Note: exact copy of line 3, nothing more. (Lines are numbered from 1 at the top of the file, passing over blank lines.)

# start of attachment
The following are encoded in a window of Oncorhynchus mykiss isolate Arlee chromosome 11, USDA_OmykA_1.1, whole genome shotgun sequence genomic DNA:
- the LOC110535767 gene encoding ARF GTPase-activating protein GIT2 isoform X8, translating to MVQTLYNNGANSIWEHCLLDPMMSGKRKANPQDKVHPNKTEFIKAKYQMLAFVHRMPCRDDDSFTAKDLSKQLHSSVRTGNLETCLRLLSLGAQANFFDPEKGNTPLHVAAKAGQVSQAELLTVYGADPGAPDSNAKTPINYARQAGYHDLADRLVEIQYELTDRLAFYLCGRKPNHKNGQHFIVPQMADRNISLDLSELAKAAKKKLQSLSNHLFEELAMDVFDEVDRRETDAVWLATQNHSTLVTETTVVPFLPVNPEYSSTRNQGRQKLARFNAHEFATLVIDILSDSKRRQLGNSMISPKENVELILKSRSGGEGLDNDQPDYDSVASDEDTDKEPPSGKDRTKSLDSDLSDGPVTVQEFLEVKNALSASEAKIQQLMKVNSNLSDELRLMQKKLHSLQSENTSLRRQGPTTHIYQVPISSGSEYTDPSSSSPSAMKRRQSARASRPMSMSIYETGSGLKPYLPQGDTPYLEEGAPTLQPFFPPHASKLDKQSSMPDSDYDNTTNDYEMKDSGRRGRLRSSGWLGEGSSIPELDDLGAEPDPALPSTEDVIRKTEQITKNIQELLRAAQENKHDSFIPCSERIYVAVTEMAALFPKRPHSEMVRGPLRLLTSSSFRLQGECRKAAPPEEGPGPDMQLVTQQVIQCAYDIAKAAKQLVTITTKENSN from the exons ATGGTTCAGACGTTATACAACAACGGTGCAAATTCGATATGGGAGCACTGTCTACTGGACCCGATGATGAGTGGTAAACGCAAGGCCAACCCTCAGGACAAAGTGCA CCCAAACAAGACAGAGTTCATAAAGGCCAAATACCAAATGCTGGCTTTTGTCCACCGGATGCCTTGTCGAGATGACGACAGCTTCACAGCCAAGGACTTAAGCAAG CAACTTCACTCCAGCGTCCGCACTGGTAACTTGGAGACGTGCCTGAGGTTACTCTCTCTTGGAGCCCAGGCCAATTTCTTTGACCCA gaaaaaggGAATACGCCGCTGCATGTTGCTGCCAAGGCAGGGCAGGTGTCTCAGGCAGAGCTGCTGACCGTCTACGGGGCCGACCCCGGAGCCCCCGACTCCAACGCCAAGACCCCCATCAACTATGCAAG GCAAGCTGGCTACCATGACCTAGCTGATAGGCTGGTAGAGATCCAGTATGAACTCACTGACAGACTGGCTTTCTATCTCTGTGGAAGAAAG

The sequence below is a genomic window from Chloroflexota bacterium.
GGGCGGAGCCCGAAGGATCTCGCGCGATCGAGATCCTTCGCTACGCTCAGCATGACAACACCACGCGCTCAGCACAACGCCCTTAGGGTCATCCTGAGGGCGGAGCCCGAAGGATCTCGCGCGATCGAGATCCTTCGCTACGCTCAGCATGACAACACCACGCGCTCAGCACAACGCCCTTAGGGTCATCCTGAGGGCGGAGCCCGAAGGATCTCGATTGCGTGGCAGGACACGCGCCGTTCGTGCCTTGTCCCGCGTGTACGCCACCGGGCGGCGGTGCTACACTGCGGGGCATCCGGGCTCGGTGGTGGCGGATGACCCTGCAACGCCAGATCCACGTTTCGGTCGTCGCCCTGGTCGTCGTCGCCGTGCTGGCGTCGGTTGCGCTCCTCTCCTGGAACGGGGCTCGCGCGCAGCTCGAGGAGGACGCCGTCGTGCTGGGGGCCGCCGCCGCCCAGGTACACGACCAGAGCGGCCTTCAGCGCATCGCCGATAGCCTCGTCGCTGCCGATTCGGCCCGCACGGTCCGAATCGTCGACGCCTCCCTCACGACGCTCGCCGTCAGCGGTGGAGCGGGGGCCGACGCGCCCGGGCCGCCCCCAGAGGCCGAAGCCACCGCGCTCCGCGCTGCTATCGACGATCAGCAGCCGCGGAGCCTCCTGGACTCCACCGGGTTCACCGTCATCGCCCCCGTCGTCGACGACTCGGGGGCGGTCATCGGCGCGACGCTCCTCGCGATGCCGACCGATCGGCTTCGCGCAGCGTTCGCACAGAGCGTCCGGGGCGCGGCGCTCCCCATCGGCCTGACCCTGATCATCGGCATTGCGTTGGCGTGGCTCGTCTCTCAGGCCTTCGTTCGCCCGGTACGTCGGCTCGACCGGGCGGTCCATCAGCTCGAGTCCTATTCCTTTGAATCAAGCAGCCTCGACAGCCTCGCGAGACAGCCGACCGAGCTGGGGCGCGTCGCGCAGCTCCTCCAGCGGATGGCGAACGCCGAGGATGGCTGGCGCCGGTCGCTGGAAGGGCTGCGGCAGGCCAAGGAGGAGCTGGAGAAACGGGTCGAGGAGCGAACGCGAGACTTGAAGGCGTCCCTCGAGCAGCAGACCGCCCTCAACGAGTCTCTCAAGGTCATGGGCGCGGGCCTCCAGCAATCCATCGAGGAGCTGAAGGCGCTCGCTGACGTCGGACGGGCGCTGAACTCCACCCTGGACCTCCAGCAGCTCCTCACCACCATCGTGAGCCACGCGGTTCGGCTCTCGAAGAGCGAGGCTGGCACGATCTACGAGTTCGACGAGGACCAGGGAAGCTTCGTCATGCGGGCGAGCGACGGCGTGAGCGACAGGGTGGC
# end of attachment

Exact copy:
The sequence below is a genomic window from Chloroflexota bacterium.